Oscillations represent an intrinsic property of biological systems and cells (Kruse & Julicher, 2005). They are the result of the complex biophysical and biochemical interactions that take place within the cell. One important source of cellular oscillations involves cytoskeletal structures that are responsible for cellular mobility and generation of force (Kruse & Julicher, 2005; Placais et al., 2009; Ishiwata et al., 2010, 2011). The functional purpose of an oscillation in elasticity is not clearly known. Several possibilities exist including the possibility that the cell is actively sensing the mechanical characteristics of its environment. Another possibility is that it could be a means for biomechanically signaling neighboring cells. As pointed out by Schillers et al., (2010), it would be of interest to know whether the oscillation pattern in a community of connected cells is coordinated in a synchronous fashion. In our study and in the study reported by Schillers et al., (2010), the AFM can only assess one site on the cell at a time. Thus, other questions that remain to be addressed include to what extent does the localized activity represent the global biomechanical activity of the cell. To examine this question in more detail, we also analyzed the contact point or z-axis position of the AFM probe when it contacted the cell membrane and first encountered resistance sufficient to induce deflection of the probe. We found that the contact point oscillated with the same pattern (data not shown) as the elasticity indicating that the three major oscillatory components we analyzed were reflected in changes in whole cell height. We interpret this to indicate that the oscillation pattern we studied reflected whole cell behavior and a localized event. Future studies to address this question will require use of force-measuring techniques to enable detection and measurement of changes in nano-scale forces at multiple sites simultaneously and across multiple cells that are interconnected. Such behavior indicates that the cells may well be continuously adjusting their internal mechanical and adhesive state.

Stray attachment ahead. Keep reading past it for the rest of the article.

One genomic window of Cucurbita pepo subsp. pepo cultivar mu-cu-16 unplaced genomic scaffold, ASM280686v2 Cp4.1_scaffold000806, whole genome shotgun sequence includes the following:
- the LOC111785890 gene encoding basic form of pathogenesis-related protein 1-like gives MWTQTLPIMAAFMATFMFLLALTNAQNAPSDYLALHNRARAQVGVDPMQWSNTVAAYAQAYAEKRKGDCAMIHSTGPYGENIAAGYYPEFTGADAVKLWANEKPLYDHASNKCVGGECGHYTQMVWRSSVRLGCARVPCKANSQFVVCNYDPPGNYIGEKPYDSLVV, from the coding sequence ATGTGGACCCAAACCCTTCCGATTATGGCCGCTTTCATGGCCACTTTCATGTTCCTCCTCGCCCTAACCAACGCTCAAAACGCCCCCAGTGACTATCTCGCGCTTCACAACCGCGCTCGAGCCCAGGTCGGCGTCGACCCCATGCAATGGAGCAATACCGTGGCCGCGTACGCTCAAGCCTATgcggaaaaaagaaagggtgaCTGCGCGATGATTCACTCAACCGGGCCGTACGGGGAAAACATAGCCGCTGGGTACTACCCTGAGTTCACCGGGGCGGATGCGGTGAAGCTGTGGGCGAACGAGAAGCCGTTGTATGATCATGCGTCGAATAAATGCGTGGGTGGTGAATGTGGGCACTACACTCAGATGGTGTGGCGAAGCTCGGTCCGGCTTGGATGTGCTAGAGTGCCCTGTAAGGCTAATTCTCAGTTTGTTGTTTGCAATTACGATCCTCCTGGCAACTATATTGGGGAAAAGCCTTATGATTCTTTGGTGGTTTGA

In our studies, the use of the time-resolved analytical approach to understand the real-time mechanical and adhesive behavior of cells provides a unique opportunity to detect and analyze functional differences between cells and provides a useful tool for diagnostic characterization of cells. Using this approach, we have determined that VSMC from old monkeys had increased elasticity and enhanced adhesion to FN compared to young. Both elasticity and adhesion displayed oscillatory components during real-time recording of these variables and the waveforms differed between old and young monkeys. These observations suggest that cellular mechanisms regulating cell elasticity and adhesion are affected differently during aging and that they are interlinked. These differences may play an important role in the vascular remodeling changes that lead to stiffening of the vascular wall with aging. For example, VSMC that are stiffer and display pronounced oscillations in elasticity with enhanced adhesion to the ECM could actively enhance vascular stiffness by increasing the active stress within the vascular wall. It is conceivable that strategies for treatment of vascular stiffness could be developed with targeting of these dynamic elements and/or their coupling in mind. The ability to convert an old cell to a phenotype biomechanically resembling a young cell would be a very relevant goal and represent an exciting new approach to consider for treatment of the stiffening that occurs with aging. Certainly, an important next step will be to correlate these mechanical measures with biochemical and molecular measures to further improve our ability to resolve questions concerning the signaling that is controlling the oscillation and the coupling of cell elasticity and adhesion.

Funding support

  1. Top of page
  2. Summary
  3. Introduction
  4. Materials and methods
  5. Results
  6. Discussion
  7. Funding support
  8. References
  9. Supporting Information

This work was supported, in part, by NIH grants HL1024720, AG027211, HL033107, HL069752, HL095888, HL069020, HL58960, HL062863, AG023567 and P01 HL095486.

References

  1. Top of page
  2. Summary
  3. Introduction
  4. Materials and methods
  5. Results
  6. Discussion
  7. Funding support
  8. References
  9. Supporting Information

Supporting Information

  1. Top of page
  2. Summary
  3. Introduction
  4. Materials and methods
  5. Results
  6. Discussion
  7. Funding support
  8. References
  9. Supporting Information

Data S1 Methods.

Data S2 Results.

Fig. S1 Mathematical decomposition of the elastic modulus waveform for old and young VSMC treated with cytochalasin D (10 μM).

Fig. S2 Mathematical decomposition of the elastic modulus waveform for old and young VSMC treated with ML7 (10 μM).

Fig. S3 Mathematical decomposition of the elastic modulus waveform for old and young VSMC treated with blebbistatin (20 μM).